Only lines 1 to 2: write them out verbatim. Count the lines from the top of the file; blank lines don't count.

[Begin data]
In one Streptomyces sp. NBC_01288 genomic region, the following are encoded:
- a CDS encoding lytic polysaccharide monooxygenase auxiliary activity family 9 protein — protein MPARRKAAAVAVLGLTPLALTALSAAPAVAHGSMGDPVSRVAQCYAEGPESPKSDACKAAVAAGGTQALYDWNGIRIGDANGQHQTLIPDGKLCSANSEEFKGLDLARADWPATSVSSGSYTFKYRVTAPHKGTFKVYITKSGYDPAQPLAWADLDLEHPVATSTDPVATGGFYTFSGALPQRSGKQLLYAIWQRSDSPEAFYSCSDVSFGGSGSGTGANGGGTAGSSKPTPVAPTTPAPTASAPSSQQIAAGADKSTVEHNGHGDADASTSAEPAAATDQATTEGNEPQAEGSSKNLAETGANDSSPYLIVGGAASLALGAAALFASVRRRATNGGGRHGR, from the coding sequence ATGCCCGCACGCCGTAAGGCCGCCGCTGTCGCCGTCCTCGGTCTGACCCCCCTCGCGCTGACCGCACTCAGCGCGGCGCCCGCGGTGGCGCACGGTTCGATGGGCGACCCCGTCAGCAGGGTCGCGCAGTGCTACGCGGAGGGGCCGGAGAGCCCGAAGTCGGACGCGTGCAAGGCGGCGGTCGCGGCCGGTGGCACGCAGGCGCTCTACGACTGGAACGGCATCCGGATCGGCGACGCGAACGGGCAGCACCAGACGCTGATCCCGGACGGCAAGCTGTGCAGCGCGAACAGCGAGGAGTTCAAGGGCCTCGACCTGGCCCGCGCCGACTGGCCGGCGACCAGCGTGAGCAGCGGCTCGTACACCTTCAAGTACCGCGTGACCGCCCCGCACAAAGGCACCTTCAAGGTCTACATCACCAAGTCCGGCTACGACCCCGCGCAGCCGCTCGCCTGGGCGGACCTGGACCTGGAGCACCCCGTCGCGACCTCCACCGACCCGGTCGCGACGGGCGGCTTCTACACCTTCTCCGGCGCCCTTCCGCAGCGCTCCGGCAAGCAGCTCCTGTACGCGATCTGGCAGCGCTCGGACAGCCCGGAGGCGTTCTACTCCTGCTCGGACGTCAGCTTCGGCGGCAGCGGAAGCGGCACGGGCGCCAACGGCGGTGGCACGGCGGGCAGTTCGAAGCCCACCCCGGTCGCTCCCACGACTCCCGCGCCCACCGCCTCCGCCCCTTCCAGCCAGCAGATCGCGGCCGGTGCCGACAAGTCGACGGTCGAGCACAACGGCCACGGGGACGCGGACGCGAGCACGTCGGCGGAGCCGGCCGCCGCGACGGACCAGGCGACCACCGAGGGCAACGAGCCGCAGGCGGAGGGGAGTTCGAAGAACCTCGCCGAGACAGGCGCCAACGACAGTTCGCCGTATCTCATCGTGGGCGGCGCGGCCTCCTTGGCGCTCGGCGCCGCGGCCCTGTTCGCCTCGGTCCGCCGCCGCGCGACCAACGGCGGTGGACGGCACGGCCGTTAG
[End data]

In one Streptomyces sp. NBC_01288 genomic region, the following are encoded:
- a CDS encoding lytic polysaccharide monooxygenase auxiliary activity family 9 protein — protein MPARRKAAAVAVLGLTPLALTALSAAPAVAHGSMGDPVSRVAQCYAEGPESPKSDACKAAVAAGGTQALYDWNGIRIGDANGQHQTLIPDGKLCSANSEEFKGLDLARADWPATSVSSGSYTFKYRVTAPHKGTFKVYITKSGYDPAQPLAWADLDLEHPVATSTDPVATGGFYTFSGALPQRSGKQLLYAIWQRSDSPEAFYSCSDVSFGGSGSGTGANGGGTAGSSKPTPVAPTTPAPTASAPSSQQIAAGADKSTVEHNGHGDADASTSAEPAAATDQATTEGNEPQAEGSSKNLAETGANDSSPYLIVGGAASLALGAAALFASVRRRATNGGGRHGR, from the coding sequence ATGCCCGCACGCCGTAAGGCCGCCGCTGTCGCCGTCCTCGGTCTGACCCCCCTCGCGCTGACCGCACTCAGCGCGGCGCCCGCGGTGGCGCACGGTTCGATGGGCGACCCCGTCAGCAGGGTCGCGCAGTGCTACGCGGAGGGGCCGGAGAGCCCGAAGTCGGACGCGTGCAAGGCGGCGGTCGCGGCCGGTGGCACGCAGGCGCTCTACGACTGGAACGGCATCCGGATCGGCGACGCGAACGGGCAGCACCAGACGCTGATCCCGGACGGCAAGCTGTGCAGCGCGAACAGCGAGGAGTTCAAGGGCCTCGACCTGGCCCGCGCCGACTGGCCGGCGACCAGCGTGAGCAGCGGCTCGTACACCTTCAAGTACCGCGTGACCGCCCCGCACAAAGGCACCTTCAAGGTCTACATCACCAAGTCCGGCTACGACCCCGCGCAGCCGCTCGCCTGGGCGGACCTGGACCTGGAGCACCCCGTCGCGACCTCCACCGACCCGGTCGCGACGGGCGGCTTCTACACCTTCTCCGGCGCCCTTCCGCAGCGCTCCGGCAAGCAGCTCCTGTACGCGATCTGGCAGCGCTCGGACAGCCCGGAGGCGTTCTACTCCTGCTCGGACGTCAGCTTCGGCGGCAGCGGAAGCGGCACGGGCGCCAACGGCGGTGGCACGGCGGGCAGTTCGAAGCCCACCCCGGTCGCTCCCACGACTCCCGCGCCCACCGCCTCCGCCCCTTCCAGCCAGCAGATCGCGGCCGGTGCCGACAAGTCGACGGTCGAGCACAACGGCCACGGGGACGCGGACGCGAGCACGTCGGCGGAGCCGGCCGCCGCGACGGACCAGGCGACCACCGAGGGCAACGAGCCGCAGGCGGAGGGGAGTTCGAAGAACCTCGCCGAGACAGGCGCCAACGACAGTTCGCCGTATCTCATCGTGGGCGGCGCGGCCTCCTTGGCGCTCGGCGCCGCGGCCCTGTTCGCCTCGGTCCGCCGCCGCGCGACCAACGGCGGTGGACGGCACGGCCGTTAG